Fertilising 101

Fertilising 101

Just like your vitamin enriched, kale packed, turmeric dusted smoothie makes you want to yodel from the top of Mt. Everest, fertiliser gives your plants a boost!

Pilea plantYou may think your plants have an easy life, sitting there looking pretty, pouting their leaves, but they’re hard at work photosynthesising, purifying our nasty germs and pollutants, giving us fruit to eat, producing nectar for bees and magically sprouting flowers too.

It’s exhausting work! And over time it depletes their reserves. All we need to do is give a little back in return.

Easy does it

Fertilising is highly effective, but in small doses. Think how terrible you’d feel after packing in six doughnuts. Just like heart-burn, fertiliser burn is painful for plants and can result in yellow spotting on the leaves and leaf drop.

Recently potted plants and low-light plants do not require as much fertiliser (one application per season). And of course, neither will dead ones.

To prevent burning your plants, always use organic fertiliser. And it’s just better for the environment. Chemical fertilisers contain by-products of petroleum, which studies show, kill off a significant percentage of beneficial microorganisms in the soil.


Organic fertilisers are made from composted chicken manure, seaweed, kelp, bonemeal, bat droppings – all stinky stuff, so expect it to stink! But that’s how you know it’s natural and it works. Think about how the foulest tasting medicines are the ones that actually make you feel better. Same concept.

The ABCs…or NPKs

Fertiliser consists of three main macro elements essential for plant growth.

Nitrogen (N) =  Important for the growth of new leaves, branches and stems. Great for plants with rich greenery.

Phosphorous (P) = Helps build strong roots and overall health. Phosphorous supports healthy leaf and flower development, protects the plant from diseases and ensures it survives through dry spells.

Potassium (K) = A super juice for fruit and flowers. Potassium is not only essential for flowering and fruiting, but is vital in hardening plants against abrupt changes in environmental conditions. If it gets too hot or too cold suddenly, potassium helps the plant defend itself.

If you’ve wandered the store shelves looking at fertiliser bags stamped with three numbers like 5:10:8, 3:2:3 or something similar, this is the ratio of N:P:K. Different ratios are better for different plant types. Fertilisers with higher ratios are more concentrated than those with lower ratios.

So a 5:10:8 formulation on a sack of fertiliser means it contains 5% nitrogen, 10% phosphorous and 8% potassium.

Fertiliser high in Nitrogen is great for houseplants with rich green leaves.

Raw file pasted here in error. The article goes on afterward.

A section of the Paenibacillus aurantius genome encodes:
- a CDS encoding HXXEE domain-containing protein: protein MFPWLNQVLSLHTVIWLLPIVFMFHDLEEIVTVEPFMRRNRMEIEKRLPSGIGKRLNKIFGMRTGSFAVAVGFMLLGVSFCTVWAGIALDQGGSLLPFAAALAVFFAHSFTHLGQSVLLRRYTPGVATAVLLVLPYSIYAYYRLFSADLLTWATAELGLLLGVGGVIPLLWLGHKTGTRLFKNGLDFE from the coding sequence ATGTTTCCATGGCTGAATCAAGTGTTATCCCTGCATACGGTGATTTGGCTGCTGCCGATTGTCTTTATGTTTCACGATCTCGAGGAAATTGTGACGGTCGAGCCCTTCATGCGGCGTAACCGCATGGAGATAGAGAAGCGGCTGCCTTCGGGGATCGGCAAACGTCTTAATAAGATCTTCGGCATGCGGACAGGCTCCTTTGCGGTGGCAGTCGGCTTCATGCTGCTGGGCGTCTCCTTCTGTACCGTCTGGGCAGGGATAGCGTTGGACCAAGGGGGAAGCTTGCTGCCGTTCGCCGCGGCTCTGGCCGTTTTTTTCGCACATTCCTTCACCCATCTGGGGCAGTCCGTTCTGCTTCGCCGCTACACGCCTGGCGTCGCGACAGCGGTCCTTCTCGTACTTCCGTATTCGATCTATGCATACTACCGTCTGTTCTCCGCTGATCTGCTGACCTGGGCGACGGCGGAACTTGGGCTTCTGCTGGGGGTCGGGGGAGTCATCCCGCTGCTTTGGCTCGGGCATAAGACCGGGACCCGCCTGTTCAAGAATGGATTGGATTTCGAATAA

For flowering plants like our Lotus, Goldfish Plant and Hibiscus, a fertiliser with a high potassium ratio like 5:1:5 or 3:1:6 will encourage blooming.

Many fertilisers also contain micro elements, which include Calcium, Magnesium, Boron, Iron, Zinc, Sulphur, Nickel, Manganese, Copper and Molybdenum. Each micronutrient helps cellular and enzymatic development and are just as important as macronutrients, plants just need less of them.














Check your plant's vital signs

Lack of Nitrogen: Plants starving for nitrogen are slow growing, produce shrivelled tiny leaves and have stems that are likely to snap easily.

Low phosphorous: Plant roots need phosphorous to fight pests. Plants that keep on getting infestations will start to look sickly. 

Potassium deficiency: This is indicated by brown plant leaves, or leaves that curl in at the edge, and weakened stems.

To drink up, or eat up?

Fertilisers come in different forms, mostly liquid or pellets or powder form.

Liquid fertilisers

These must be diluted with water according to the instructions on the back of the product. NOTE: For potted plants it’s best to halve the recommended ratio. As potted plants are in a confined space there is more chance of burning.

Pros: Cost effective, diluting means your fertiliser goes further.

Cons: It runs out the drainage holes very quickly: a) leaving you with a stinky puddle b) All those nutrients are just flushing through the plant and not getting absorbed.


Pros: Organic pellets release nutrients over time, making them incredibly effective. Every time you water your plant more nutrients are released. This helps prevent burning, which can happen if they're released all at once, and means you can fertilise less often. Note: wait for the pellets to be completely broken down and then some before adding more

Cons: The pong can last a couple of days, but it’s mess free.


The latest super plant smoothie ingredient is volcanic rock dust! Volcanic dust is a powdered form of mineralised rock or volcanic ash. The mineral base of earth’s soil consists of decayed rock through glacial and volcanic activity. That’s why people farm on the slopes of dormant volcanoes because volcanic ash makes the soil exceptionally fertile.  

Pros: 100% natural and no smell. Rock dust supplies soil with all the nutrients that are essential for plant and animal growth, not just NPK elements.


Rock dust is brilliant at adding trace minerals but it’s not fertiliser, as it does not directly contain the required amounts of nitrogen and phosphorus and is best used in conjunction with organic fertiliser.

Top tips

1. Only fertilise in spring and summer while the plant is growing. Plants that grow faster, like Pileas, should be fertilised more often than plants that grow slowly, like a cactus.

2. Dilute your fertiliser. It’s always best to under-fertilise than over-fertilise.

3. Plants that give us fruits or flowers will require more fertiliser in their lifetimes. When we pick off fruits or flowers, we are taking away those nutrients and should restore them.

4. Fertilise before you water, which releases the nutrients. Don’t fertilise a very dry plant.

5. Sit back and watch your urban paradise grow!